Nostalgia, as a concept, has not changed much since its definition in the mid-17th Century. It was originally a study in scientific longing; an acute and overwhelming physiological pang for home, from wherever the sufferer happened to be. Homesickness under these conditions was diagnosable and treatable by returning home, assuming that the homesick soul had one to which to return, or one from which she came. This phenomenon took hold in Central Europe and, according to the prevailing science of its time, caused more than a few soldiers’ deaths. Nostalgia – a mash-up Greek nostos and algos for return and sickness, respectively – was not an effect of one’s environment or circumstances, but rather its cause. The cure has remained the same over time – to return home would “cure” the affliction (modern psychologists might argue that the change in environs provided the needed therapy to alter a state of mind, and uncover the “root” issue). Moreover, modern circumstances have shifted “nostalgia” to a more domestic affliction from one borne from war. Adults will watch a film they had seen as a child and recall an environment – one of safety or comfort in the known perhaps – and long for a seat on the Past’s Couch. Forty-eight years after its original run, nostalgia must be the reason the public remembers Oliver! so fondly.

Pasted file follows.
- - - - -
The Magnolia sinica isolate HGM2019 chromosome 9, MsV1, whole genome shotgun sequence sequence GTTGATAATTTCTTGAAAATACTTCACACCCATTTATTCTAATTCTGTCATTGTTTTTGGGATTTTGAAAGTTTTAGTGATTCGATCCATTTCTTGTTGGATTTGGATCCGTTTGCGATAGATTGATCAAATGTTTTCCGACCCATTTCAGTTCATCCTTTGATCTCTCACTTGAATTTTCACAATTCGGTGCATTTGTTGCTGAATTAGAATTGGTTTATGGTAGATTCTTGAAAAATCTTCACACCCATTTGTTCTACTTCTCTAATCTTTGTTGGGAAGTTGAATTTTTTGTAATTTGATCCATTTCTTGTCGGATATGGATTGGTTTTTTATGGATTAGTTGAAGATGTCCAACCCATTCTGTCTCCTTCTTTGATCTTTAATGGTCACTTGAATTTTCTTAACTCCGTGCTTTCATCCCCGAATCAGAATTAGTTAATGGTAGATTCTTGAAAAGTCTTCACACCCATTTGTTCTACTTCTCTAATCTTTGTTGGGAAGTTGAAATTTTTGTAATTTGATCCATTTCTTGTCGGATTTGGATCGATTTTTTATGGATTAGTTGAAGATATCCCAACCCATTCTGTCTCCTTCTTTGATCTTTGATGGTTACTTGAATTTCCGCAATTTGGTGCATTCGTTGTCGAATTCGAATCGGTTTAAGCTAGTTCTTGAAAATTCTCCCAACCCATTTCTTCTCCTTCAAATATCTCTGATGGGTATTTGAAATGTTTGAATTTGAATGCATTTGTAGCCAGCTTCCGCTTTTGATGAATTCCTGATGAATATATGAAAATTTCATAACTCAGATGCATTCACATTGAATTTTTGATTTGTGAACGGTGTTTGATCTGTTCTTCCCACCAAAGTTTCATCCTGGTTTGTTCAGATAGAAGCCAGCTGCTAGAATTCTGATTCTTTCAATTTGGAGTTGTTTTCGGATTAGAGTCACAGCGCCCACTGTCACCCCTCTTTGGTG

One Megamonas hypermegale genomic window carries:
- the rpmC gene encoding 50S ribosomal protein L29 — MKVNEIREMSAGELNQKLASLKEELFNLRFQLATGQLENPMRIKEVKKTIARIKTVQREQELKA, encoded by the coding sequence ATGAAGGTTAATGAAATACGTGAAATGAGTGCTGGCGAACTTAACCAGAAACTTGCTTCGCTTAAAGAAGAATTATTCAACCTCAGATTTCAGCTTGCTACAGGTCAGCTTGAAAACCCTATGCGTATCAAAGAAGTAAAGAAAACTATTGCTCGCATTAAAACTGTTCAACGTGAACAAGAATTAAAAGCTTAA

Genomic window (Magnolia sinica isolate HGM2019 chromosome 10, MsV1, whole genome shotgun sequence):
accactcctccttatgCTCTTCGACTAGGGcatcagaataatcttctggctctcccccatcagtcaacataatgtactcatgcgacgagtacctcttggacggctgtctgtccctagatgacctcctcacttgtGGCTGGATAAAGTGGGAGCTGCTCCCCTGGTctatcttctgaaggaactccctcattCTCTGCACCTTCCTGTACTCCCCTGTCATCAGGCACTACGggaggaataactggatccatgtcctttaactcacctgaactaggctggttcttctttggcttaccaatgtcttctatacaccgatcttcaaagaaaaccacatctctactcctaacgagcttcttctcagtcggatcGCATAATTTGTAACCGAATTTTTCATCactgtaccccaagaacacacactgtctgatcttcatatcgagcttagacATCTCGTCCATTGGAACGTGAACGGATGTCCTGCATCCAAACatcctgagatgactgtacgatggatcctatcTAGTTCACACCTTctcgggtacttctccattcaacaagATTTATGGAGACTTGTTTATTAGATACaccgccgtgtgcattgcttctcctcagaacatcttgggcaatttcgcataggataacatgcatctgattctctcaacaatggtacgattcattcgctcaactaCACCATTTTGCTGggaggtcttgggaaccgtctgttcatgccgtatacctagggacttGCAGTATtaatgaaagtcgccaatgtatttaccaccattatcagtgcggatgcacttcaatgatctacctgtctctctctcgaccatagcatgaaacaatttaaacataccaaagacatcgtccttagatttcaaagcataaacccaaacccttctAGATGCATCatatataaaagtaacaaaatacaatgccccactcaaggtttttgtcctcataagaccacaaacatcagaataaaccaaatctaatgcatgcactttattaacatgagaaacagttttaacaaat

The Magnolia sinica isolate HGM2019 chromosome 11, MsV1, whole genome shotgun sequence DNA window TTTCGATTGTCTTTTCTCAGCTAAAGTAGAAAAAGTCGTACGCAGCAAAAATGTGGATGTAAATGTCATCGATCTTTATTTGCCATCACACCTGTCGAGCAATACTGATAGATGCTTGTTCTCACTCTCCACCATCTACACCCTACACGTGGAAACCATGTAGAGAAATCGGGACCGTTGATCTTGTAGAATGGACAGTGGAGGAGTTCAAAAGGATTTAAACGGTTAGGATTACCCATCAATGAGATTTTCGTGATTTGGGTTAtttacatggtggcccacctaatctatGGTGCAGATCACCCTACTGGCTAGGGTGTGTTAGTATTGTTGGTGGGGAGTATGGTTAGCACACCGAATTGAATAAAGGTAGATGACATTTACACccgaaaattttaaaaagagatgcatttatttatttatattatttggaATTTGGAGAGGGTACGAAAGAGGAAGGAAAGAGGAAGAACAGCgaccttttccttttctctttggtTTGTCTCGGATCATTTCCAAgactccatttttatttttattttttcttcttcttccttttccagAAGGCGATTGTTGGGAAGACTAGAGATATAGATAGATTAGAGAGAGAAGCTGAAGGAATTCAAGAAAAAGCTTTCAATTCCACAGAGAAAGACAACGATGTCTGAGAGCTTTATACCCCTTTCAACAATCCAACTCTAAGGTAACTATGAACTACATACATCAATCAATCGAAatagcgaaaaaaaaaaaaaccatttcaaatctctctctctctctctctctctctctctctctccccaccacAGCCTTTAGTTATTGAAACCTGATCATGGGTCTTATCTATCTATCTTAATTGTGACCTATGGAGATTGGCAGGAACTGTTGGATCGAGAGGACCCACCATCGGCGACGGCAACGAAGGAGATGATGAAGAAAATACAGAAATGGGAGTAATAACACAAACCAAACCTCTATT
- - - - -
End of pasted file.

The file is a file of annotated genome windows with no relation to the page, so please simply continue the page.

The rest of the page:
When one watches Oliver! it is dishonest to expect its tone to reflect Charles Dickens’ original serial from the mid-1800s. First, it is a musical, and even darker musical theatre tends to be comedic in some respect, if not for the tonal similarities between a joke and a song. Second, it is a different medium: it is actually quite a few steps away from the original, and with each transformation, some level of story shifts to meet its new medium. A book has, for example, hundreds of pages for the author to create local nostalgia; an emotional outburst so acute that the reader longs for a different emotional state pure of the book’s horrors or new memories. Dalton Trumbo’s Johnny Got His Gun is eerily reminiscent of this idea: is it a new emotional state that our mind must develop to cope with the horrors of war-fiction or does the mind have a process to repress these memories? Is it nostalgia that drives the mind – or is it the endless forward movement of time that forces the mind to remake itself constantly? Continue reading “[1968.5] Oliver!”